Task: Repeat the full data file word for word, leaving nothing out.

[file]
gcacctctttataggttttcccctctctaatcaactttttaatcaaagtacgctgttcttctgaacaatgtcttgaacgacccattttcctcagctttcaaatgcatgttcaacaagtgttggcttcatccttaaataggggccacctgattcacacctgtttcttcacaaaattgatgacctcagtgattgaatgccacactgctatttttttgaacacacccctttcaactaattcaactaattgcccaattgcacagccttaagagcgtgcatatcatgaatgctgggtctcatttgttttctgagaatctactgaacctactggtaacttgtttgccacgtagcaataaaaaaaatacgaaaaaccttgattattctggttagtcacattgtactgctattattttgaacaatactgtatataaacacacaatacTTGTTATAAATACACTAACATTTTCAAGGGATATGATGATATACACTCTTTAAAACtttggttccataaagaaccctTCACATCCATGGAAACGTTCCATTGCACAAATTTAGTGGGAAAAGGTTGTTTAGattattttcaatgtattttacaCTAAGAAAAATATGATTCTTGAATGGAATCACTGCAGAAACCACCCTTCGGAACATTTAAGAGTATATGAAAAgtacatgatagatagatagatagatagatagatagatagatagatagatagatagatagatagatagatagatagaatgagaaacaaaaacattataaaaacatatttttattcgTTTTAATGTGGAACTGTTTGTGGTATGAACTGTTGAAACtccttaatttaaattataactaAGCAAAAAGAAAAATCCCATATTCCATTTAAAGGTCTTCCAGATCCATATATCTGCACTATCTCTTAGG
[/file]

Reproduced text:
gcacctctttataggttttcccctctctaatcaactttttaatcaaagtacgctgttcttctgaacaatgtcttgaacgacccattttcctcagctttcaaatgcatgttcaacaagtgttggcttcatccttaaataggggccacctgattcacacctgtttcttcacaaaattgatgacctcagtgattgaatgccacactgctatttttttgaacacacccctttcaactaattcaactaattgcccaattgcacagccttaagagcgtgcatatcatgaatgctgggtctcatttgttttctgagaatctactgaacctactggtaacttgtttgccacgtagcaataaaaaaaatacgaaaaaccttgattattctggttagtcacattgtactgctattattttgaacaatactgtatataaacacacaatacTTGTTATAAATACACTAACATTTTCAAGGGATATGATGATATACACTCTTTAAAACtttggttccataaagaaccctTCACATCCATGGAAACGTTCCATTGCACAAATTTAGTGGGAAAAGGTTGTTTAGattattttcaatgtattttacaCTAAGAAAAATATGATTCTTGAATGGAATCACTGCAGAAACCACCCTTCGGAACATTTAAGAGTATATGAAAAgtacatgatagatagatagatagatagatagatagatagatagatagatagatagatagatagatagatagatagaatgagaaacaaaaacattataaaaacatatttttattcgTTTTAATGTGGAACTGTTTGTGGTATGAACTGTTGAAACtccttaatttaaattataactaAGCAAAAAGAAAAATCCCATATTCCATTTAAAGGTCTTCCAGATCCATATATCTGCACTATCTCTTAGG